The End of . . . What?
As everyone knows, January 1st, 2000 will neither signal the beginning
of the 21st century, nor a new millennium. Rather, it will usher
in the last year of the 20th century and of the Second Millennium.
But what of it? Compared with our self-delusion that the current
occupant of the White House intends to preserve, protect and defend
the Constitution of the United States, the hype-filled games of
retrospectives and "name the best of..." are relatively
Proclaimed has been the end of the Cold War, the end of communism
- the end of history, no less, albeit with a question mark. Predicted
has been the end of the nation-state, the end of Europe's importance,
the end of Western Civilization itself.
A touch premature perchance?
Technically, the Cold War has ended, although Boris Yeltsin's recent
warnings of Russia's nuclear capability and the concurrent lowering
of the threshold for using it casts a shadow of doubt even over
And the rest?
We keep confusing the Soviet Union - to date the largest and most
terror-ridden expansion of the Russian Empire - with the political
philosophy its leaders had adapted from the writings of French and
German thinkers. Communism was simply the word Karl Marx chose to
distance his brand of socialism from all others, as he clearly explains
in his Communist Manifesto of 1848. The political philosophy of
socialism - to be guided by the ever-changing agenda of "social
justice," rather than the Rule of Law - is likely to be with
us as long as there is an "us."
Since history continues to unfold, any comment on Francis Fukuyama's
ingenious book title would be redundant. And so to the predictions.
A disturbing characteristic of our time is the tendency to draw
conclusions from short-term developments, occasional trends, passing
fads. And so, while theorists argue against the nation-state, and
political activists extol the blessings of global government, the
reality is markedly different. A never-before-possible rush is underway
to split the world into as many nation-states as the United Nations
building in New York can accommodate delegations. In the past, a
people had to achieve nationhood and be able both to sustain and
defend it; now, it merely requires a vote in the General Assembly
to create a country, and the willingness of the International Monetary
Fund to sustain it.
As the twentieth century began, England's empire spanned the globe.
As the century ends, England's language spans the globe. What many
call "The American Century" was marked by the reaffirmation
of a most natural, and universally beneficial alliance between Great
Britain and her former colony. Never before was a concentration
of such immense power threatening to none but the rogue, the insidious,
As the twentieth century began, Germany - having recently achieved
unification - made ready to break the hegemony of the English-speaking
world. The chosen device was a series of world wars. As the century
ends, Germany - having recently achieved unification - is making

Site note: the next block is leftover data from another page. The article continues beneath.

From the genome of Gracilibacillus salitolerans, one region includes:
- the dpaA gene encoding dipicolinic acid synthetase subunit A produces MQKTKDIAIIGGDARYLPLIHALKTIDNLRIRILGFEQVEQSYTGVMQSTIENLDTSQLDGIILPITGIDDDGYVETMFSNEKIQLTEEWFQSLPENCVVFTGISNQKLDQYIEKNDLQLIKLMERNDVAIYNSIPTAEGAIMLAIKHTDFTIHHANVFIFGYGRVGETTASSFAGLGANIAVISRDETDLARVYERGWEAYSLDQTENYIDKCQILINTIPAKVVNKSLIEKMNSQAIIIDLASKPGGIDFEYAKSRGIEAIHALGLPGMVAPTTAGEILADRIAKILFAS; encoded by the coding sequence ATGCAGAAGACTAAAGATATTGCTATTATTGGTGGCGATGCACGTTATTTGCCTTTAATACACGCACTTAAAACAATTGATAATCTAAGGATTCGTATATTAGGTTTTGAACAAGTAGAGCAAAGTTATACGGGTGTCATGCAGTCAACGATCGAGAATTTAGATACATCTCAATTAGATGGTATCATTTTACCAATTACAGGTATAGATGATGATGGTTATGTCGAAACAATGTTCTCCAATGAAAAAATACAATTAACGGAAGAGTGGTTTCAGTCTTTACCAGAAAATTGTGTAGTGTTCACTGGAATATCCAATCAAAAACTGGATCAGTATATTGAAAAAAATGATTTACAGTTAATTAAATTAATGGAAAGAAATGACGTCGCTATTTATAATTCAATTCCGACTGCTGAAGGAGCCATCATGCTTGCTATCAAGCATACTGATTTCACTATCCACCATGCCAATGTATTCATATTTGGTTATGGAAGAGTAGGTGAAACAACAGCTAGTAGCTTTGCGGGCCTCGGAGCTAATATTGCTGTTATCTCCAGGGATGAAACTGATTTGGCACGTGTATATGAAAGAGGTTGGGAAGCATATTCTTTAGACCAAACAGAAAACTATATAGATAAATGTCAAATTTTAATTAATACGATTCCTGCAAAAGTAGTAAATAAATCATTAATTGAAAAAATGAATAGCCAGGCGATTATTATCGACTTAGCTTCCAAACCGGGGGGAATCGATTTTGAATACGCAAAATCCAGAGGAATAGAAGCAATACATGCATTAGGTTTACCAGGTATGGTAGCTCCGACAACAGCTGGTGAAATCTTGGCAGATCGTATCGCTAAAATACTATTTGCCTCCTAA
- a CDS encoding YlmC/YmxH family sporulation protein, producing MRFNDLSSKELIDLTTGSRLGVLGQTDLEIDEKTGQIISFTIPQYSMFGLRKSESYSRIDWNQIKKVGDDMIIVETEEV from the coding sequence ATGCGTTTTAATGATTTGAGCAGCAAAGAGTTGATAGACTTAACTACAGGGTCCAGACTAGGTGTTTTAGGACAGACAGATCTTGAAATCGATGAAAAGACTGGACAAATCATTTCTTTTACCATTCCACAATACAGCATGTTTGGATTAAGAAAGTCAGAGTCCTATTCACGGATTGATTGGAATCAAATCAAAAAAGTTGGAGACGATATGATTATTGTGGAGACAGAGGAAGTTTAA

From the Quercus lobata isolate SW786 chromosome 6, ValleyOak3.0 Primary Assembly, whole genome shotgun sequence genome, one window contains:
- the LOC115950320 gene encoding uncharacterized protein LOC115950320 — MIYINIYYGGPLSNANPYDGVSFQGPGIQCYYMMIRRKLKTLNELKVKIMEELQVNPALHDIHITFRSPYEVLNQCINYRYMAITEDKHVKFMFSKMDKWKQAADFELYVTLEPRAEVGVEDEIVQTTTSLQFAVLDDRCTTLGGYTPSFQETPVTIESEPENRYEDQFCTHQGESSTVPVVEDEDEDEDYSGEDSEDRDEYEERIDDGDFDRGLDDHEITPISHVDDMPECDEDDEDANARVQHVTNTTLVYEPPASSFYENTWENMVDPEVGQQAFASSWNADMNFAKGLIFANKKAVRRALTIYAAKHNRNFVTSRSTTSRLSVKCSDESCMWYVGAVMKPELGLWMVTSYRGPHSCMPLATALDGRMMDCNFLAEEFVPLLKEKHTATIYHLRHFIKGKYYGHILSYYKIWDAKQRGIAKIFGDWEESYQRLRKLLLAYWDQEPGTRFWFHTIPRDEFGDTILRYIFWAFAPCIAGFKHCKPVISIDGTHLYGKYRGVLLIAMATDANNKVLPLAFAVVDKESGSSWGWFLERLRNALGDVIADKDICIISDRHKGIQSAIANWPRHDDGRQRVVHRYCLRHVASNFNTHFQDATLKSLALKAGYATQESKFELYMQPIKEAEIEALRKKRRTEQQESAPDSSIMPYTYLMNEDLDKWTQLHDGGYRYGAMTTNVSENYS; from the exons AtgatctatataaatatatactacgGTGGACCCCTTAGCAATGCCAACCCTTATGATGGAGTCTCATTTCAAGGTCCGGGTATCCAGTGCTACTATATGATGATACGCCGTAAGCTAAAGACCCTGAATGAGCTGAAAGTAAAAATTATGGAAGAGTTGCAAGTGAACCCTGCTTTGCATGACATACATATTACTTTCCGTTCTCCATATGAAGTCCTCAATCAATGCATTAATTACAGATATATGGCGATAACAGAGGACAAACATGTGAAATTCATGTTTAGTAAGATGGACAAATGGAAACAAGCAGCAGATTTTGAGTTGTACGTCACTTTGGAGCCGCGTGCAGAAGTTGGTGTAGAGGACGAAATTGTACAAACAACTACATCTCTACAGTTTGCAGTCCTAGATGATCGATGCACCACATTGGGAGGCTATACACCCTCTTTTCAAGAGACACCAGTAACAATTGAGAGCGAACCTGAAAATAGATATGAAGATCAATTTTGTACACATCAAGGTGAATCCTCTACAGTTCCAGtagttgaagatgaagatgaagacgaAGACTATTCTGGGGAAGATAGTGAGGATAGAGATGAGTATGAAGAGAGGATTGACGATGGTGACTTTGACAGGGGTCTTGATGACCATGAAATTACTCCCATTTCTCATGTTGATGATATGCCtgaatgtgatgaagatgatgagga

ready to break the hegemony of the English-speaking world. This
time, the chosen device is the Deutschmark disguised as the "Euro,"
additional diversion provided by the European Union supposedly in
As the twentieth century began, France was in its Third Republic.
As the century ends, France is in its Fifth Republic. Fortunately,
the star rating of restaurants in the Michelin guide remains consistent
But as the twentieth century began, China displayed no ambition
to be a player in global chess games. Now it does. And it would
be foolish to assume that the unusual effort - rewarded by unusual
success - to build an operational structure in and around the United
States is a passing fad. Our "historians" may mistake
the blink of an eye for a major event. China's clock measures time
on an appropriately grand scale.
Still, apart from the last paragraph, the comments above would
invite the criticism of being hopelessly euro-centric, and even
more hopelessly stuck in the vantage point of Western Civilization.
Guilty as charged.
For the century ends as it began, and as the case has been for
many centuries. It may be unfair; it may be cruel; it may be embarrassing;
but the fact is that discoveries, inventions, creative activities
of all kind continue to pour forth from the accustomed source: the
headliner countries of Western Civilization. Goodness knows, everybody
has been bending over backwards to cover up the uncomfortable reality.
We invented an entire mind game called multiculturalism. We wrote
entire fictitious histories. We are "celebrating diversity"
day and night. We won't even wish each other "Merry Christmas"
any more. Like children, we cover our eyes and pretend no one can
In truth, we have abandoned both honesty and the process of passing
on knowledge, once considered a sacred duty. If we continue, everyone
loses. By pretending that the difference between a grass hut and
St. Peter's in Rome is merely a matter of preconditioning, we insult
the intelligence of the educated, and ensure that the uneducated
remain so. No legitimate purpose is served by blatant lies, however
sanctimonious the speaker.
Yet how is it possible, I hear the reader ask, that people from
all over the world come to America and become creative, unless people's
thinking is the same everywhere?
Apparently, it is not.
Before accomplishment, there must be aspiration. The very act of
coming to America used to attest to a person's aspirations, producing
the highest "aspiration density" in the world. But now,
even in America, more and more people simply want the distribution
of proceeds. Of course, the sense of aspiration to achieve must
come from within; it cannot be doled out or transplanted from one
person to another any more than the aspiration to live under the
rule of law from America to Russia.
Thus, until further notice, Western Civilization remains more or
less the only game in town.
Merry Christmas to one and all!